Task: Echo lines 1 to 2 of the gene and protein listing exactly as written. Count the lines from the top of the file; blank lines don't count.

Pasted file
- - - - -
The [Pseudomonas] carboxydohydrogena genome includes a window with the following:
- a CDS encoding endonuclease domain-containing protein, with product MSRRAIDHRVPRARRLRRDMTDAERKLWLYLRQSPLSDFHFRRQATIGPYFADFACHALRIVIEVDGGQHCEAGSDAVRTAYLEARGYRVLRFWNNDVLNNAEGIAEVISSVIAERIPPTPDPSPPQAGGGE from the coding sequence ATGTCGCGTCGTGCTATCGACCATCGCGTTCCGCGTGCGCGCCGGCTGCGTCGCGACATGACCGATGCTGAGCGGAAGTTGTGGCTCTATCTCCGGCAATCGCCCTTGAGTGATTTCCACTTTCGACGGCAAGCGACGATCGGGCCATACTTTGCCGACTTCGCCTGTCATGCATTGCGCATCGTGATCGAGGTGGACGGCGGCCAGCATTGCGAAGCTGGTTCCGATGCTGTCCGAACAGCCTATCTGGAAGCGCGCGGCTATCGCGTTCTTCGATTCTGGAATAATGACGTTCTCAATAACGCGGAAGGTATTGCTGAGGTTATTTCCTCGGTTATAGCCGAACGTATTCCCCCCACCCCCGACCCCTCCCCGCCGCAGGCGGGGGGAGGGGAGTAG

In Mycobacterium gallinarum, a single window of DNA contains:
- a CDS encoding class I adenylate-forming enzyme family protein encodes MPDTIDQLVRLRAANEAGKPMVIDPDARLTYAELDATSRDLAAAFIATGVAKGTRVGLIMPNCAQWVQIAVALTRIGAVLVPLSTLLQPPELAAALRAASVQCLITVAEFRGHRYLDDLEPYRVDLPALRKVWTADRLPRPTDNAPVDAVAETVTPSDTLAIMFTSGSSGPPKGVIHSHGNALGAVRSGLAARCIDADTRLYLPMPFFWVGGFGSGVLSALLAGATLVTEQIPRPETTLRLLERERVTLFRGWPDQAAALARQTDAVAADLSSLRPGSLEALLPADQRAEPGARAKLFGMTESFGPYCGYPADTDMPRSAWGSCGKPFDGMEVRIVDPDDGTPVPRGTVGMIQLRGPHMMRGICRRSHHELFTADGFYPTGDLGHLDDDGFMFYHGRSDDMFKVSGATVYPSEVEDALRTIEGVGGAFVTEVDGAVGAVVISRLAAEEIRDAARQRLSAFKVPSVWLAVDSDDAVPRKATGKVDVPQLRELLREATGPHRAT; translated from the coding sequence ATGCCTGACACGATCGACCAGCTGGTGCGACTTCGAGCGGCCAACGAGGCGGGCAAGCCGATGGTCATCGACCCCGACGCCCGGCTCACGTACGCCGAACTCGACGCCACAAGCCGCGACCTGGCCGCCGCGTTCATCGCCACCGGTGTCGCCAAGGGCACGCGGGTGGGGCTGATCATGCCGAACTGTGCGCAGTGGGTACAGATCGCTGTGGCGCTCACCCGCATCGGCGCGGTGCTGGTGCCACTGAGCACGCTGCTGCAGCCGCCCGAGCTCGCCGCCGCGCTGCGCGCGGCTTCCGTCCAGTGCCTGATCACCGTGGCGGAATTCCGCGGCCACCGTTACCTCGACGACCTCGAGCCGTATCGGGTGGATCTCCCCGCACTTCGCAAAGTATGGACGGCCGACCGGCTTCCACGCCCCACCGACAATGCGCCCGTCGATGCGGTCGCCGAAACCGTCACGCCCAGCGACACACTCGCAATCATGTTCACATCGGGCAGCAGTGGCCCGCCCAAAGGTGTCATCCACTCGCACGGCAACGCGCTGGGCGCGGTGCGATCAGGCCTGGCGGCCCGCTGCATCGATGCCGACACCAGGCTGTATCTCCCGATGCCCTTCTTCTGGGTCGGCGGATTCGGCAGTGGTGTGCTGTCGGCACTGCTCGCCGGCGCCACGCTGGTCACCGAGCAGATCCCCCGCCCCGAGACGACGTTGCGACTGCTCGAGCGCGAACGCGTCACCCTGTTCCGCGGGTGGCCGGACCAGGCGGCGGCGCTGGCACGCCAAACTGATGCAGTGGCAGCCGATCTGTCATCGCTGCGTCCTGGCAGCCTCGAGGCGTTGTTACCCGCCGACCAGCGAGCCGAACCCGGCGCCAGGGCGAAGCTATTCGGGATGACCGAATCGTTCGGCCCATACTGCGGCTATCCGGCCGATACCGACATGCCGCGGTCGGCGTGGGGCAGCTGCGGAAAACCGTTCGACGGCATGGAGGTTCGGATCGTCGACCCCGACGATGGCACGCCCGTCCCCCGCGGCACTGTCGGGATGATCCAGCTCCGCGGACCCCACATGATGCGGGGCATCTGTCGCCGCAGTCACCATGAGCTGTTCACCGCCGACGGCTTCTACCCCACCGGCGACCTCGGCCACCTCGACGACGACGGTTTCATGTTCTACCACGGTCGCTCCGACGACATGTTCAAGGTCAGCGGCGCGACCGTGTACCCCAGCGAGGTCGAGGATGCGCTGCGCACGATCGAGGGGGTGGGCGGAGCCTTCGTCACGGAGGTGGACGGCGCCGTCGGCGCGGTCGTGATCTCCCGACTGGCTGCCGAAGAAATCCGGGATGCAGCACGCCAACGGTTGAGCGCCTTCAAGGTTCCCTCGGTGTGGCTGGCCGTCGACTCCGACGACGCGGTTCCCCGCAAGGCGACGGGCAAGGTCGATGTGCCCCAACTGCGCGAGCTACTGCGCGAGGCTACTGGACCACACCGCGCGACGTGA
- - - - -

The [Pseudomonas] carboxydohydrogena genome includes a window with the following:
- a CDS encoding endonuclease domain-containing protein, with product MSRRAIDHRVPRARRLRRDMTDAERKLWLYLRQSPLSDFHFRRQATIGPYFADFACHALRIVIEVDGGQHCEAGSDAVRTAYLEARGYRVLRFWNNDVLNNAEGIAEVISSVIAERIPPTPDPSPPQAGGGE from the coding sequence ATGTCGCGTCGTGCTATCGACCATCGCGTTCCGCGTGCGCGCCGGCTGCGTCGCGACATGACCGATGCTGAGCGGAAGTTGTGGCTCTATCTCCGGCAATCGCCCTTGAGTGATTTCCACTTTCGACGGCAAGCGACGATCGGGCCATACTTTGCCGACTTCGCCTGTCATGCATTGCGCATCGTGATCGAGGTGGACGGCGGCCAGCATTGCGAAGCTGGTTCCGATGCTGTCCGAACAGCCTATCTGGAAGCGCGCGGCTATCGCGTTCTTCGATTCTGGAATAATGACGTTCTCAATAACGCGGAAGGTATTGCTGAGGTTATTTCCTCGGTTATAGCCGAACGTATTCCCCCCACCCCCGACCCCTCCCCGCCGCAGGCGGGGGGAGGGGAGTAG